Since it opened just over two years ago, Philadelphia’s High Street on Market has captured the culinary Zeitgeist on any number of levels: hearty destination breakfast, savvy tweaks on classic sandwiches, serious breads and showstopping pastries, and just the right amount of shtick-free local representation, from Lancaster bologna to pretzel rolls. Now partners Ellen Yin and chef Eli Kulp transplant the award-winning formula to a new city, a move that represents a professional homecoming for Kulp and head baker Alex Bois, both of whom toiled anonymously in Manhattan kitchens (Torrisi Italian Specialties and Sullivan Street Bakery, respectively) before making their names in Philly.
Kulp, who was paralyzed during May’s Amtrak derailment, has assembled a kitchen team that includes former Craft chef Taylor Naples and key personnel from his own restaurant group, like culinary director Jon Nodler and pastry chef Sam Kincaid. They’ll collaborate on such High Street signatures as smoked whitefish on a black bialy, and a roast pork sandwich with fermented broccoli rabe, plus menu additions like a breakfast sandwich featuring sausage made in house with local malt syrup in place of maple. Bois and Kincaid have also developed a slew of new breads and pastries, all available for retail sale — among them a cream-cheese-frosted sticky-toffee-pudding variant called the Proper English; a 30-layer crêpe cake interspersed with walnut butter, apple butter, and smoked ricotta with honey; and a “new world rye” that Kulp describes as a throwback to pre-mass-production deli caraway rye. “No other kind of bread can make a pastrami sandwich taste so good,” he says.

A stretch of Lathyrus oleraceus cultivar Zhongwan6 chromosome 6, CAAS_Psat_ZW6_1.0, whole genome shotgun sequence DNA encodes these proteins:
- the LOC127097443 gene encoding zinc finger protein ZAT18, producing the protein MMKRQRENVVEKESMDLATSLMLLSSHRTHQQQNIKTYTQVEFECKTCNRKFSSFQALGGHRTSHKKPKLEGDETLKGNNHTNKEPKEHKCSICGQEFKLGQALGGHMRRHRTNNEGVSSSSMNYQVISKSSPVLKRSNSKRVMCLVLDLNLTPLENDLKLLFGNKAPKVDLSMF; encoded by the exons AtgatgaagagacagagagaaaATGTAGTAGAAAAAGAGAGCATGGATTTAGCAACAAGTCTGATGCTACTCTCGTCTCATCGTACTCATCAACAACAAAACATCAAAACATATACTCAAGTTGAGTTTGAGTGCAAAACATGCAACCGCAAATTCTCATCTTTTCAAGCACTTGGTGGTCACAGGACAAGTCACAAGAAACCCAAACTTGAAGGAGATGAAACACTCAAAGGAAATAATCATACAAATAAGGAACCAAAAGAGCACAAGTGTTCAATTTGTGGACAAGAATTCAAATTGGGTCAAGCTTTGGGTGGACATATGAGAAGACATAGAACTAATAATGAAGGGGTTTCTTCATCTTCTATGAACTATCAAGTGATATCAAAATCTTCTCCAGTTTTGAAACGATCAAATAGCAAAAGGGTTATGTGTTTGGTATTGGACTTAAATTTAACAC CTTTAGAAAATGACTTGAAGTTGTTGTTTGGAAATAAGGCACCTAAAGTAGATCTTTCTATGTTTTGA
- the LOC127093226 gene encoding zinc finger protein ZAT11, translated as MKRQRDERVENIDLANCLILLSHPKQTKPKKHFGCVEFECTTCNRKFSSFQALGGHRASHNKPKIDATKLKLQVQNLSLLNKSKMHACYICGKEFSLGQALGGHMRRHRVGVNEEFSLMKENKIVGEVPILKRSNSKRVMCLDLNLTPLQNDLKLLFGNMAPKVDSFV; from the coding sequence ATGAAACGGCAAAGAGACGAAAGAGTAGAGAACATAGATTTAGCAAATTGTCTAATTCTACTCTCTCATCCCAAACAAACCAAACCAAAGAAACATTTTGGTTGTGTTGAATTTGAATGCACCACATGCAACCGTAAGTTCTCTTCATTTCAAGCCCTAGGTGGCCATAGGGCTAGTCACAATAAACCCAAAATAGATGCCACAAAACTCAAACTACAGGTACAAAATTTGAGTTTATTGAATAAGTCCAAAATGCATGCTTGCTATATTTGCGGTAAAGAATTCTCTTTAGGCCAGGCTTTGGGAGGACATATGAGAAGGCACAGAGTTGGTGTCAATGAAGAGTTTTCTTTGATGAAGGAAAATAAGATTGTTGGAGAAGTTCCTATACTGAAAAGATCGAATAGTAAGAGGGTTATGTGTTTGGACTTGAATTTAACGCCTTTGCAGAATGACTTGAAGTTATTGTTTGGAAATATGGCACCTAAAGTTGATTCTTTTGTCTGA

Breakfast and lunch launch first, followed by dinner, which, as it does in Philly, will depart from daytime’s sandwich focus, according to Kulp. “It will still incorporate breads, grains, and fermentation — the common thread throughout the meal periods,” he says. And the team will offer a more New York–oriented version of the impromptu “Leave It to Us” set menu for $60. Although Kulp expects the new spot to eventually establish its own identity, he recognizes the role that Philadelphia (and its producers, its regional farmers, and its passion for sandwiches) has played in his career. “The move to Philly allowed me to evolve and develop a strong point of view,” says Kulp. “Finding that identity is one of the most challenging things a young chef has to do.”
637 Hudson St., at Horatio St.; 917-388-3944
*This article appears in the December 14, 2015 issue of New York Magazine.